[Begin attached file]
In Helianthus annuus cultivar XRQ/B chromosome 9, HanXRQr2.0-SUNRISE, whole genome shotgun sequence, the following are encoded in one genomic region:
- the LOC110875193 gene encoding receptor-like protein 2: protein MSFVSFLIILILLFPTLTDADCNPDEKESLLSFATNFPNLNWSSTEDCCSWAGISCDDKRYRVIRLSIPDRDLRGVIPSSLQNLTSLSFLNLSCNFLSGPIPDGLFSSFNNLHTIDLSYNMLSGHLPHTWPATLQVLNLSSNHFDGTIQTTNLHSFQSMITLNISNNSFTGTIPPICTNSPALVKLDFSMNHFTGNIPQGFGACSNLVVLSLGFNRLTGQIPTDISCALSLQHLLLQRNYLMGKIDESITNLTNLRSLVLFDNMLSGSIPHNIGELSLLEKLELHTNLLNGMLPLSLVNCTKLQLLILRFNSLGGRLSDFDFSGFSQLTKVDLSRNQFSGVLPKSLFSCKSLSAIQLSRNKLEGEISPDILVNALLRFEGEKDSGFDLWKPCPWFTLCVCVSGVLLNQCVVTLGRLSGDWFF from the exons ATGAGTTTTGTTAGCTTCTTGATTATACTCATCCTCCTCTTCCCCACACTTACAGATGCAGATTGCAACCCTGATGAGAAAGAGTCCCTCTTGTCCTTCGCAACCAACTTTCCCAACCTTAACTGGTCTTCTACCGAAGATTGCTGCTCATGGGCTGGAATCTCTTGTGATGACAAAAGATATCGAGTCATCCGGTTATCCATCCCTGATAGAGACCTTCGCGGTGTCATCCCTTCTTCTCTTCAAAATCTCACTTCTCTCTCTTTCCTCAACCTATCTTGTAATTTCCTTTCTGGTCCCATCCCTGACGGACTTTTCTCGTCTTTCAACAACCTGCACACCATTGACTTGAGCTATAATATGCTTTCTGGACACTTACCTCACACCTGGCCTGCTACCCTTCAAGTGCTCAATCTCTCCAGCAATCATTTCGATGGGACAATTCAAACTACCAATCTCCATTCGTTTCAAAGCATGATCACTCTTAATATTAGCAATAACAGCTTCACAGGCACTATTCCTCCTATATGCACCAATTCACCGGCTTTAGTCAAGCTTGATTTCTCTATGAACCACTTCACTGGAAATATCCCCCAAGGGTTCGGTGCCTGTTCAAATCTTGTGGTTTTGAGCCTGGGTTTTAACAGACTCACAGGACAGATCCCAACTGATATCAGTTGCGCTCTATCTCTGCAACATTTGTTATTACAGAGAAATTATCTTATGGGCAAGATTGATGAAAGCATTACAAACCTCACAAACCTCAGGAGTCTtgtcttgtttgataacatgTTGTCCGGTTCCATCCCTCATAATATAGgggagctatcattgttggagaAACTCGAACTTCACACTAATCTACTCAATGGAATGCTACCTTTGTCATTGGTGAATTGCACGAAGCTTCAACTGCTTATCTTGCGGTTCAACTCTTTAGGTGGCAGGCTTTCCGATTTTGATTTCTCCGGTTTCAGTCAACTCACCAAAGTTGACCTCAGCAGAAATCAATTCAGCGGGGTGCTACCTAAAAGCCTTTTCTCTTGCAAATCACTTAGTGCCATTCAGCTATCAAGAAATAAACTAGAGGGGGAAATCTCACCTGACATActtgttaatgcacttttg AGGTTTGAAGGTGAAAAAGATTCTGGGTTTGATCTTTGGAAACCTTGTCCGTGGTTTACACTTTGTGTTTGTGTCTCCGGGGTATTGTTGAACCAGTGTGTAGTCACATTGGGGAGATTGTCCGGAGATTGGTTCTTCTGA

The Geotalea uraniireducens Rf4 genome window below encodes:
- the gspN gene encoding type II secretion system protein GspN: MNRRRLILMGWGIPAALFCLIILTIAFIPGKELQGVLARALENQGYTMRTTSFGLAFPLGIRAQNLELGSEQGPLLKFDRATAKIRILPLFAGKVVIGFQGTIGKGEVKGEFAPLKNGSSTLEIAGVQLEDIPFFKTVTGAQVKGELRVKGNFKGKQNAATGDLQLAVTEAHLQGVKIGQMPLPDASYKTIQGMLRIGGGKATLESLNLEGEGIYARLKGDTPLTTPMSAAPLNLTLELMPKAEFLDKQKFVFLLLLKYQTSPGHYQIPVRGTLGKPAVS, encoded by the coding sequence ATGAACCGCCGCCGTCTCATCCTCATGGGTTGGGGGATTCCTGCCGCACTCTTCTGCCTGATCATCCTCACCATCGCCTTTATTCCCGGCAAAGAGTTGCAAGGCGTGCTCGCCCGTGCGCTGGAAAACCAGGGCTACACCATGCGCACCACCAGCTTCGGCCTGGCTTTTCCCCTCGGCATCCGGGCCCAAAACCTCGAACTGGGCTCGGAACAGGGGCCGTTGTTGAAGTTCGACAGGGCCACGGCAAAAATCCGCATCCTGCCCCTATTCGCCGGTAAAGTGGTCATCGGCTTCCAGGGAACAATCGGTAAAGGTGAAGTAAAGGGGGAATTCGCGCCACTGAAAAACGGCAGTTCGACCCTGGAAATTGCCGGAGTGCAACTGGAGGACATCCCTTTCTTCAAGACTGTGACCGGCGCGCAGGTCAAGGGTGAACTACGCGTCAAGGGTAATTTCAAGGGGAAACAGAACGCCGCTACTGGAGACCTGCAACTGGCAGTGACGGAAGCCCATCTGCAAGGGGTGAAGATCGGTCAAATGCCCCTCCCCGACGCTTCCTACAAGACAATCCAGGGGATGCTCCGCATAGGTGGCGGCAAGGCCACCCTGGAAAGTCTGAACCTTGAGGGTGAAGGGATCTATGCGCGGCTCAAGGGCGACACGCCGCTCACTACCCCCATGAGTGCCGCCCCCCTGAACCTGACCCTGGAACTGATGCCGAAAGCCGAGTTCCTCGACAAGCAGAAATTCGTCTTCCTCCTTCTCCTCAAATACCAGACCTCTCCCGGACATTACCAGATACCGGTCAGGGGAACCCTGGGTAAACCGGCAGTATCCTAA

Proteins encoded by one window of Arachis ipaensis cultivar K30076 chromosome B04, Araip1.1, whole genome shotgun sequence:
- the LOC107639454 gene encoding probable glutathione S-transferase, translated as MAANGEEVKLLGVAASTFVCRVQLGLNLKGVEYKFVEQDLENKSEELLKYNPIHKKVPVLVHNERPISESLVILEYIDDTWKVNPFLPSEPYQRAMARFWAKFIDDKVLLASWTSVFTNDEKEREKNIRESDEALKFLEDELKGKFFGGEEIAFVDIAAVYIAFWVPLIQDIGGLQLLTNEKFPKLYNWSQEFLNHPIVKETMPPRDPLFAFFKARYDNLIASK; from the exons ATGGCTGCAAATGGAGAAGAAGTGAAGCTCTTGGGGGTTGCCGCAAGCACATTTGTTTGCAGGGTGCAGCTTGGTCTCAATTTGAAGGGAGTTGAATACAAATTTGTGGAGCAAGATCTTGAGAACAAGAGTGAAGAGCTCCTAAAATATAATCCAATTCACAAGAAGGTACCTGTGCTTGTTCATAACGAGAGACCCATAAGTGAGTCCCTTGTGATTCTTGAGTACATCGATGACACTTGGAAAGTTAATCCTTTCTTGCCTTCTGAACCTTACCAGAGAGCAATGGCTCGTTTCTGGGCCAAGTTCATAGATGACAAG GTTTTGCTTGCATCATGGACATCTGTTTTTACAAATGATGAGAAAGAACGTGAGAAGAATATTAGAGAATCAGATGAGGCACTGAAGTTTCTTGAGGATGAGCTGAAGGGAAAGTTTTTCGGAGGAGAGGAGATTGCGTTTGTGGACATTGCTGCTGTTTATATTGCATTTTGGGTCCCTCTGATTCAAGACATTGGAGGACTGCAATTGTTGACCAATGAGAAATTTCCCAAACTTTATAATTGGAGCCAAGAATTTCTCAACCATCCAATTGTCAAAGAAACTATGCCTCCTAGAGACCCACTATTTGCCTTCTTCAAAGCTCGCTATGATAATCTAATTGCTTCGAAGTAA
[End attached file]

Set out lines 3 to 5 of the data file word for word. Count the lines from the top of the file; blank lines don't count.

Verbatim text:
The Geotalea uraniireducens Rf4 genome window below encodes:
- the gspN gene encoding type II secretion system protein GspN: MNRRRLILMGWGIPAALFCLIILTIAFIPGKELQGVLARALENQGYTMRTTSFGLAFPLGIRAQNLELGSEQGPLLKFDRATAKIRILPLFAGKVVIGFQGTIGKGEVKGEFAPLKNGSSTLEIAGVQLEDIPFFKTVTGAQVKGELRVKGNFKGKQNAATGDLQLAVTEAHLQGVKIGQMPLPDASYKTIQGMLRIGGGKATLESLNLEGEGIYARLKGDTPLTTPMSAAPLNLTLELMPKAEFLDKQKFVFLLLLKYQTSPGHYQIPVRGTLGKPAVS, encoded by the coding sequence ATGAACCGCCGCCGTCTCATCCTCATGGGTTGGGGGATTCCTGCCGCACTCTTCTGCCTGATCATCCTCACCATCGCCTTTATTCCCGGCAAAGAGTTGCAAGGCGTGCTCGCCCGTGCGCTGGAAAACCAGGGCTACACCATGCGCACCACCAGCTTCGGCCTGGCTTTTCCCCTCGGCATCCGGGCCCAAAACCTCGAACTGGGCTCGGAACAGGGGCCGTTGTTGAAGTTCGACAGGGCCACGGCAAAAATCCGCATCCTGCCCCTATTCGCCGGTAAAGTGGTCATCGGCTTCCAGGGAACAATCGGTAAAGGTGAAGTAAAGGGGGAATTCGCGCCACTGAAAAACGGCAGTTCGACCCTGGAAATTGCCGGAGTGCAACTGGAGGACATCCCTTTCTTCAAGACTGTGACCGGCGCGCAGGTCAAGGGTGAACTACGCGTCAAGGGTAATTTCAAGGGGAAACAGAACGCCGCTACTGGAGACCTGCAACTGGCAGTGACGGAAGCCCATCTGCAAGGGGTGAAGATCGGTCAAATGCCCCTCCCCGACGCTTCCTACAAGACAATCCAGGGGATGCTCCGCATAGGTGGCGGCAAGGCCACCCTGGAAAGTCTGAACCTTGAGGGTGAAGGGATCTATGCGCGGCTCAAGGGCGACACGCCGCTCACTACCCCCATGAGTGCCGCCCCCCTGAACCTGACCCTGGAACTGATGCCGAAAGCCGAGTTCCTCGACAAGCAGAAATTCGTCTTCCTCCTTCTCCTCAAATACCAGACCTCTCCCGGACATTACCAGATACCGGTCAGGGGAACCCTGGGTAAACCGGCAGTATCCTAA

Proteins encoded by one window of Arachis ipaensis cultivar K30076 chromosome B04, Araip1.1, whole genome shotgun sequence: